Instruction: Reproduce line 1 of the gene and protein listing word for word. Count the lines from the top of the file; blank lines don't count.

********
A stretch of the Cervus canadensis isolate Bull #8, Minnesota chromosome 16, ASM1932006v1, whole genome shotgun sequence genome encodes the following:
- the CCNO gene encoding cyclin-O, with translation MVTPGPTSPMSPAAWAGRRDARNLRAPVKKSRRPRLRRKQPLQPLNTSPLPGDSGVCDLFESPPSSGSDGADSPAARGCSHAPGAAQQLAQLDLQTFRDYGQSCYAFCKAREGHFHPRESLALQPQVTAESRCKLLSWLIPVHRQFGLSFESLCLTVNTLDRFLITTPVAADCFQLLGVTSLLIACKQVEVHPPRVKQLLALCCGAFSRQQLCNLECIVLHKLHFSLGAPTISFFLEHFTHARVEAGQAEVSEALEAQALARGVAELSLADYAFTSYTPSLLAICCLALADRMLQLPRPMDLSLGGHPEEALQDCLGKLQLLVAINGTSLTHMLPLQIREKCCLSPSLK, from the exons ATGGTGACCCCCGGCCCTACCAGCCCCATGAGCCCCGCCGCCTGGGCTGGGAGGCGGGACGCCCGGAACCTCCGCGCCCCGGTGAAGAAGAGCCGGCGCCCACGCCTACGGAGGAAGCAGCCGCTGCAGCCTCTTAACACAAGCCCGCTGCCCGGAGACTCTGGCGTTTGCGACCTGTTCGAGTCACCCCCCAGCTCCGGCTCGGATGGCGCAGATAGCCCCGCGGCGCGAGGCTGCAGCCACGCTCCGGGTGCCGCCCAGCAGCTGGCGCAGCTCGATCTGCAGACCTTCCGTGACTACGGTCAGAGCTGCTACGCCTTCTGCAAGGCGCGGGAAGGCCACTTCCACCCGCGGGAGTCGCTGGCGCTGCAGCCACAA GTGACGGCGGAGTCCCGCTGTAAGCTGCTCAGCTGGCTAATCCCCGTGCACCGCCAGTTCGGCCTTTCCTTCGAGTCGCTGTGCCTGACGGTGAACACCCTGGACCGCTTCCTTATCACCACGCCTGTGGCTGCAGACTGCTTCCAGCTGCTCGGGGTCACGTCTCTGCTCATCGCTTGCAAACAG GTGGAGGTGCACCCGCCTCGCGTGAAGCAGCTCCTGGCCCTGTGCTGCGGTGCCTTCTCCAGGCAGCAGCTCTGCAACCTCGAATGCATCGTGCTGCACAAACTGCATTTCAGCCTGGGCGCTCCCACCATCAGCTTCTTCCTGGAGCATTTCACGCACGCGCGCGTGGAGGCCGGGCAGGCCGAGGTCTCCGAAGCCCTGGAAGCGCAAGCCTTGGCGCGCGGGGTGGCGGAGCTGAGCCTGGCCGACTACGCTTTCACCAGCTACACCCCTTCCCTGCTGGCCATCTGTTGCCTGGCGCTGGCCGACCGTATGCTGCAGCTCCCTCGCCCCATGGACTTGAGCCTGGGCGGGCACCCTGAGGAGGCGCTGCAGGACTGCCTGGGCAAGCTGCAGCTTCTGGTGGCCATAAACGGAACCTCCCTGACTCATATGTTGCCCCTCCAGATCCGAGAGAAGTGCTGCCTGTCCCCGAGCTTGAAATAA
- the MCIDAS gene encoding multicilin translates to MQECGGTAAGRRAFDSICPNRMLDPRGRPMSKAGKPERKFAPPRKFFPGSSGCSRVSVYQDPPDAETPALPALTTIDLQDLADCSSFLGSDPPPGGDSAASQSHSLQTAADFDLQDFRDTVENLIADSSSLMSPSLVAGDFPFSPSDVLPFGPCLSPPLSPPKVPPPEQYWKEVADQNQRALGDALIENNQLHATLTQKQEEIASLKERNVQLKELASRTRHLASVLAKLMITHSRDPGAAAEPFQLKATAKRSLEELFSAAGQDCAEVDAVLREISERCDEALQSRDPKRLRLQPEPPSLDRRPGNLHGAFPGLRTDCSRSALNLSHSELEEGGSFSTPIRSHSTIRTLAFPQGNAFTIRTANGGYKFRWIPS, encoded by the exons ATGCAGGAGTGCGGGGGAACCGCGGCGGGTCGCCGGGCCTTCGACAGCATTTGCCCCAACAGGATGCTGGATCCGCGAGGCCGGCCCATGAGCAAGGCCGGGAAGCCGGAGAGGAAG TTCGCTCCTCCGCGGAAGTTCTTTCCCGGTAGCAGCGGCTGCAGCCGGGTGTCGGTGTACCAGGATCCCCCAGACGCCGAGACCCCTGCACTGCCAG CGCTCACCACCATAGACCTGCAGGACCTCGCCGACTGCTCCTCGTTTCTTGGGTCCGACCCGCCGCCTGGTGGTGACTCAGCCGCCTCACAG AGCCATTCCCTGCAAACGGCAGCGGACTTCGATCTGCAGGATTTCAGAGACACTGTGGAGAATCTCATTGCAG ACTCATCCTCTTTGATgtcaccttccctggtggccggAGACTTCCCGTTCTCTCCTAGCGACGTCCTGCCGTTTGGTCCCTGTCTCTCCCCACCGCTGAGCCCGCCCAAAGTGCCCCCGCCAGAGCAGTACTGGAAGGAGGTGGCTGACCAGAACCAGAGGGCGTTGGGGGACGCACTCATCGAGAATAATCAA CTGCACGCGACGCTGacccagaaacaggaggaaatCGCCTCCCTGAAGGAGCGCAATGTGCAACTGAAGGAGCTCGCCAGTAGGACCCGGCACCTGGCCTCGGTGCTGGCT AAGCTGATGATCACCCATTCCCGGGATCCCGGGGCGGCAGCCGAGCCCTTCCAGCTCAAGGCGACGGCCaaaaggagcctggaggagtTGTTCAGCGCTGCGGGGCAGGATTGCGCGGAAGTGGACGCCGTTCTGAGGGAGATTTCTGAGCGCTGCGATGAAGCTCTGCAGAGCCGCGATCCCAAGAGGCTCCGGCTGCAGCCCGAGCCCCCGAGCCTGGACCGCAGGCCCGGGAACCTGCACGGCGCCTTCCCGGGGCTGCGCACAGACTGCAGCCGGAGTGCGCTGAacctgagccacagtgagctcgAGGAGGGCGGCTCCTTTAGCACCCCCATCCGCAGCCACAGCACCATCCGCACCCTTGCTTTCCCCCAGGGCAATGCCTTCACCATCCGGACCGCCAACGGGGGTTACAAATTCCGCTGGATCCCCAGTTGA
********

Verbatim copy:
A stretch of the Cervus canadensis isolate Bull #8, Minnesota chromosome 16, ASM1932006v1, whole genome shotgun sequence genome encodes the following: